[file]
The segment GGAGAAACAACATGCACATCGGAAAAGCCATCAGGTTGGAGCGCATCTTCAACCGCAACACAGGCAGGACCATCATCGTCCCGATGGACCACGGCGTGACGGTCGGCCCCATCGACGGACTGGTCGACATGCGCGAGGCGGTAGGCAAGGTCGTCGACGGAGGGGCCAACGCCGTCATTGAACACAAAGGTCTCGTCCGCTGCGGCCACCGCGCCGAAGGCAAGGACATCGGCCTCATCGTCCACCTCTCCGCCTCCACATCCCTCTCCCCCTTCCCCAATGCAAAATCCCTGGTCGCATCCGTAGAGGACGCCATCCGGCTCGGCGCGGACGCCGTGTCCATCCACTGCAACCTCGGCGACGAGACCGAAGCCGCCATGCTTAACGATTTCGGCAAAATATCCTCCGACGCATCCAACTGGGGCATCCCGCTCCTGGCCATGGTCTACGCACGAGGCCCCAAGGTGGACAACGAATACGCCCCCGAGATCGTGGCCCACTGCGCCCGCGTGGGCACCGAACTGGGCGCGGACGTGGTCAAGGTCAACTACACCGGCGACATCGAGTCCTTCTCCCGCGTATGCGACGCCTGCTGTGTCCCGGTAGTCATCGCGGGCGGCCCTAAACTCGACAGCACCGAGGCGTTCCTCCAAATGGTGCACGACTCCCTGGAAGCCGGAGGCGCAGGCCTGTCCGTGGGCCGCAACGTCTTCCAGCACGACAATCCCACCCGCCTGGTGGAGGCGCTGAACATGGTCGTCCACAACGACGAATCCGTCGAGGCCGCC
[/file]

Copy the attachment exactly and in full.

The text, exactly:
The segment GGAGAAACAACATGCACATCGGAAAAGCCATCAGGTTGGAGCGCATCTTCAACCGCAACACAGGCAGGACCATCATCGTCCCGATGGACCACGGCGTGACGGTCGGCCCCATCGACGGACTGGTCGACATGCGCGAGGCGGTAGGCAAGGTCGTCGACGGAGGGGCCAACGCCGTCATTGAACACAAAGGTCTCGTCCGCTGCGGCCACCGCGCCGAAGGCAAGGACATCGGCCTCATCGTCCACCTCTCCGCCTCCACATCCCTCTCCCCCTTCCCCAATGCAAAATCCCTGGTCGCATCCGTAGAGGACGCCATCCGGCTCGGCGCGGACGCCGTGTCCATCCACTGCAACCTCGGCGACGAGACCGAAGCCGCCATGCTTAACGATTTCGGCAAAATATCCTCCGACGCATCCAACTGGGGCATCCCGCTCCTGGCCATGGTCTACGCACGAGGCCCCAAGGTGGACAACGAATACGCCCCCGAGATCGTGGCCCACTGCGCCCGCGTGGGCACCGAACTGGGCGCGGACGTGGTCAAGGTCAACTACACCGGCGACATCGAGTCCTTCTCCCGCGTATGCGACGCCTGCTGTGTCCCGGTAGTCATCGCGGGCGGCCCTAAACTCGACAGCACCGAGGCGTTCCTCCAAATGGTGCACGACTCCCTGGAAGCCGGAGGCGCAGGCCTGTCCGTGGGCCGCAACGTCTTCCAGCACGACAATCCCACCCGCCTGGTGGAGGCGCTGAACATGGTCGTCCACAACGACGAATCCGTCGAGGCCGCC